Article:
Cultural and religious rules about the body—including sexuality, bioethics, abortion, etc.—are often based on implicit assumptions about what is “natural” and what is cultural or political. What is considered “natural” or “life itself” is treated as a solid foundation for determining what is moral. But the relationship between “life itself” and the social is more complex than such arguments presume.
This advanced seminar focuses on the ways in which socio-political arrangements and practices shape life itself—not simply by exposing some to
The body changed theology. How and for what purpose? What does the role of the body reveal about the aims of contemporary theology and its relationship to ethics? This lecture course introduces Christian theology focusing on these questions. We will study theologies written from the Second World War to the present—texts that respond to state violence, economic oppression, and ecological devastation; to wrestle with the significance of race, gender, sexuality, and disability. By turning to the body, these theologies do not merely add an item to the list of themes that theology treats. They
Latina/o literary theory gives a central place to the effects of history and geo-political conditions on the production of knowledge. Therefore, Latina/o theorists begin their critical work by foregrounding the distinct contexts from which the intellectual work of Latinas/os arise and how those contexts relate to the content, language, and style of their writing. How do Latina/o writers challenge assumptions about literature and national languages? How do they understand the self, identity, race, and gender in their relation to context? What is the relationship between myth, history, and
“Hyphen-Nation” will explore the interactions of ethnicity/race, migration, and human rights in shaping twenty-first century United States, with particular attention to the past and present experiences of Latina/o, Asian American, Native American, and African American communities. Students will design case studies from the perspective of their particular disciplines to help fashion a multi-disciplinary approach to the social, cultural, and ethical processes that define nationhood.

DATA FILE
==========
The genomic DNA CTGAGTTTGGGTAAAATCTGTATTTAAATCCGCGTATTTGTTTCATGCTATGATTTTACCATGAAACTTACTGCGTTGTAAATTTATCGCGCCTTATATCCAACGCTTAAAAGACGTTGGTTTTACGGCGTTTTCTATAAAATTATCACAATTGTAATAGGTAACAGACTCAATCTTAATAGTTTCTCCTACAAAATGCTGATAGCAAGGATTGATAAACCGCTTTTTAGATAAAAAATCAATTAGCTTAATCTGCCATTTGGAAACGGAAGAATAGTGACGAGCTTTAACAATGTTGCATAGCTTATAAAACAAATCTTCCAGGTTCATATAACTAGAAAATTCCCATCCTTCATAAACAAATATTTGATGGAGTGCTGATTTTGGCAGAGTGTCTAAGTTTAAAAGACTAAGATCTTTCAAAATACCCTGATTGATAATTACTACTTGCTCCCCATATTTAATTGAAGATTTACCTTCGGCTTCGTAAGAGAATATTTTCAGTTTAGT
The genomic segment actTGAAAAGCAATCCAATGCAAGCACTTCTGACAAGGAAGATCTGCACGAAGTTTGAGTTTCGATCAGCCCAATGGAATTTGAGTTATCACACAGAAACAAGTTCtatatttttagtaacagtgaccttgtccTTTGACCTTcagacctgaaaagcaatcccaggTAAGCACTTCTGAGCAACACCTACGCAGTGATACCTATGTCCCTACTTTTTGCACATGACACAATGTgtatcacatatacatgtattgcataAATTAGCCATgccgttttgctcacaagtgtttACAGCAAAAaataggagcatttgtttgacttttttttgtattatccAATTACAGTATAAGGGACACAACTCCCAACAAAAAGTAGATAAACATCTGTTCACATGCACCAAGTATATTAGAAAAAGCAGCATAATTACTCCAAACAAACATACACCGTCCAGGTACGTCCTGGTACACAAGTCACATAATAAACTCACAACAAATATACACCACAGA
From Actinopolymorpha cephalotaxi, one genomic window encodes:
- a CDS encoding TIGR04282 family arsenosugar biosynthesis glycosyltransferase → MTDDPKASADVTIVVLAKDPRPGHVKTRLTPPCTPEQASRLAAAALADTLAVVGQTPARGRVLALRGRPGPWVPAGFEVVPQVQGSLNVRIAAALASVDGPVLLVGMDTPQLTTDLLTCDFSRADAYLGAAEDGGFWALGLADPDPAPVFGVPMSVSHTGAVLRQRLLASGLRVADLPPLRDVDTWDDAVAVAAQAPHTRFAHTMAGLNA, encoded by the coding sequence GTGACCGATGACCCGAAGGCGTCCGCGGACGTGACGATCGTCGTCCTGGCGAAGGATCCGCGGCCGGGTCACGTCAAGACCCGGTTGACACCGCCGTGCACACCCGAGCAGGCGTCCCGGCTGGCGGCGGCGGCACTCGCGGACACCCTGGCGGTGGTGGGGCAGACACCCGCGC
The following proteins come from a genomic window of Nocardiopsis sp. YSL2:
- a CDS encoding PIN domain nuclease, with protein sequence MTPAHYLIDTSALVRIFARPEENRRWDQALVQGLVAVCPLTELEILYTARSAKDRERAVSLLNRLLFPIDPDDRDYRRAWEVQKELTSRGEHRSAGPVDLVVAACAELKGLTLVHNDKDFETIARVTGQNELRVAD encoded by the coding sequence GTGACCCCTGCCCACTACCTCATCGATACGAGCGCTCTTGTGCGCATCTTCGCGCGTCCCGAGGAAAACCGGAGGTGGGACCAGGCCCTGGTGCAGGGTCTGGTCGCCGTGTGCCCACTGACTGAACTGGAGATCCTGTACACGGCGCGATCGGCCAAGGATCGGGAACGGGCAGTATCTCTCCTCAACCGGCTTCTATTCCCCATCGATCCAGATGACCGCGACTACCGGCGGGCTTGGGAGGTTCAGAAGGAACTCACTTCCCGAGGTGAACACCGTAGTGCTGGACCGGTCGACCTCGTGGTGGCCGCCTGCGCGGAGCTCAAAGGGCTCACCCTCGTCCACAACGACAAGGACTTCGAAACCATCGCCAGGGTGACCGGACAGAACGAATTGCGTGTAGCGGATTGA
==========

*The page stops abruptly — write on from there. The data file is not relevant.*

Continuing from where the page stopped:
Postmodernity has provoked critical examinations of concepts and ideas that shaped modern Western thought, such as the self, history, language, truth, ontology, and coloniality, among others. As a consequence, postmodern thought has significantly shaped critical theological studies in the twenty first century. This course engages recent theological texts that exemplify a postmodern intellectual environment—its sources, style, and themes.
This course will explore approaches to God-talk that emphasize—both in content and in style—its character as intellectual discourse as well as creative practice. It will engage various contemporary "theopoetic" and "poethics" works to theorize their understandings of the relationship between the imagination, the world, and the divine. Readings will include philosophical and theological texts, including works by Plato, Heidegger, Rubem Alves, Hélène Cixous, Paul Tillich, Amos Wilder—as well as recent works in "ecopoetics."
This seminar engages on selected works by Maurice Merleau-Ponty. It focuses on the influence of Christian ideas on his work and the relationship between philosophy and theology. It also engages the works of thinkers influenced by Merleau-Ponty, including Franz Fanon, Judith Butler, and others.
This lecture course engages critically and 20th-21st Century Christian writings about the human body in dialogue with current debates including: the boundaries between the human and the non-human; definitions of sexuality, gender, and race; understandings of materiality and performativity; and discourses about health and normative forms of embodiment.